Higher education in America is at a crossroads. Institutions for years have rested on their laurels, but changing dynamics in learners and looming economic trends signal the need for immediate disruption. Can colleges across the country make the relevant adjustments?
“We have to be competitive like businesses, that will be key. Unfortunately, it goes against academics to a certain extent, but I don’t think we have a choice.”
Ellie Diaz, an attendee of the 2019 AMA Symposium for the Marketing of Higher Education, held Nov. 10-13 in Las Vegas, says schools are in need of some out-of-the-box thinking. Traditional themes of institutional prestige and the value of a broad education are no longer sufficient draws for prospective students. In fact, 45% of young Americans think a high school diploma can provide adequate preparation for today’s economy, according to a report by The Associated Press-NORC Center for Public Affairs Research.
It’s no wonder that Diaz—who works in brand strategy and advertising at Georgia State University’s J. Mack Robinson College of Business—and so many other attendees of the conference work for institutions that have suffered from lagging enrollment numbers amid rising tuition costs. (College enrollment in the U.S. decreased for the eighth consecutive year, according to data from the National Student Clearinghouse Research Center.)
So what do schools need to do to disrupt the industry and better serve a growing number of underrepresented segments of learners in 2020 and beyond?
Personalized marketing has emerged as an essential trend in the industry. Advanced marketing personalization tactics have the potential to drive higher payouts of $20 or more for every dollar invested, per a report on the value of personalization by The Relevancy Group. And when done ineffectively, brands risk losing 38% of customers. Institutions should view their “customers” no differently.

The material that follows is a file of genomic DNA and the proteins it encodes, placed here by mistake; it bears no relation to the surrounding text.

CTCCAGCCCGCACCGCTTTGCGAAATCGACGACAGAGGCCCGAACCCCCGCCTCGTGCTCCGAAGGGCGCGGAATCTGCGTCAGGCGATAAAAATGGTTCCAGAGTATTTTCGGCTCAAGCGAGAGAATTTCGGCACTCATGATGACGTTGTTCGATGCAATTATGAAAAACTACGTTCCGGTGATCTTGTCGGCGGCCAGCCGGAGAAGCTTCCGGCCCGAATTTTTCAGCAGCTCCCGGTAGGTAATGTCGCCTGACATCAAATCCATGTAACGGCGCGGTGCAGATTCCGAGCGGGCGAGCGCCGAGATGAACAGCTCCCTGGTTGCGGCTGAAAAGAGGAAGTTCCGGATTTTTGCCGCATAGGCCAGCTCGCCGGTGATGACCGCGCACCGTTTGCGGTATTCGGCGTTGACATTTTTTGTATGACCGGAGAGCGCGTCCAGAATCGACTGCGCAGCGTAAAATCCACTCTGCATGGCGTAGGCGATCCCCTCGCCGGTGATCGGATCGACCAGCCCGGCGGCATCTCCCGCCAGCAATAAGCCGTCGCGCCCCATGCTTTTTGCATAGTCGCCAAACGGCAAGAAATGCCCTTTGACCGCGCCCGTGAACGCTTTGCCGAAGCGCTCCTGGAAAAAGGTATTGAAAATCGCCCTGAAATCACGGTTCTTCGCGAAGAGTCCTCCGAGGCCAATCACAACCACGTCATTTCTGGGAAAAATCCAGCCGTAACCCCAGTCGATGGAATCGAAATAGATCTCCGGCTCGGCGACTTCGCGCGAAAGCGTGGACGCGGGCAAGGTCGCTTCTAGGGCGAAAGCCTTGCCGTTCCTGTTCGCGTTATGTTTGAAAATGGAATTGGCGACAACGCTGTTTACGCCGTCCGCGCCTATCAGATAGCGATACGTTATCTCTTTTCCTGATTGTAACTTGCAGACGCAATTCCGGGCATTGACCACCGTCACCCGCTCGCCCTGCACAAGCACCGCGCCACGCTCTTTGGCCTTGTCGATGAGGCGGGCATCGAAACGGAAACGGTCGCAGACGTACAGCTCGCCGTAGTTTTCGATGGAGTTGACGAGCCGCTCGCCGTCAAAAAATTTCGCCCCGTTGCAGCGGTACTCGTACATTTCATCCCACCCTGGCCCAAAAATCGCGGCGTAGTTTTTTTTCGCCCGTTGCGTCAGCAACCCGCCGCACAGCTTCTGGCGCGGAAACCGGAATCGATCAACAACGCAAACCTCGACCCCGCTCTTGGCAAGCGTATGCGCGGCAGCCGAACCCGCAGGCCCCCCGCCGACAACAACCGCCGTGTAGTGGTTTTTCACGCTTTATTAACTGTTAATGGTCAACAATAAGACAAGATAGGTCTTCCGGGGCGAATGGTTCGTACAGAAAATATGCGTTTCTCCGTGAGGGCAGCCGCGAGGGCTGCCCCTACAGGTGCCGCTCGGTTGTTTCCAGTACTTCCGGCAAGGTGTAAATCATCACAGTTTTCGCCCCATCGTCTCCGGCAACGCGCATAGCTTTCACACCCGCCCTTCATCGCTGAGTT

“I foresee [institutions] going deep into personalization and creating … a red carpet experience for prospects, and earlier interaction or touch points with prospective students,” says Chris Kappen, VP of operations and innovation at marketing agency Epicosity. “One of the reasons personalization is going to become such a big thing is that technology has made it so much easier to do. When you can tailor an experience for someone from one market to another, it will force universities to really define who they’re for and not for, rather than just chase a bucket of people that they got from a list because of their ACT score.”
Fordham University, for instance, elevated its personalization efforts by creating a PIP, or personalized information packet. Within, the university specifically outlined financial aid and scholarships, tailored program offerings and outcomes unique to the recipient. Not to neglect parents, Fordham created a closed network, similar in look and feel to Facebook, to allow them to discuss admission requirements, campus happenings and exchange contact information. The Undergraduate Admission campaign, in collaboration with Student Involvement, Alumni Relations and Development, raised the institution’s academic profile, increased parent engagement and eventually brought in more donations.
“We’re having to think about ways that we’re both delivering our degrees and how we’re talking to students and parents,” says Logan West, assistant director of marketing at Fordham. “The future has to be smart, nimble and quick. That’s not something that most universities are set up to do. Above all things, higher ed marketing has to be innovative. We think of our degrees and (communications) flow as very unique to our institution, so you have to start matching your degree offerings to what you’re doing in house. I don’t think people are used to thinking that way. By doing that, people will be better off moving forward.”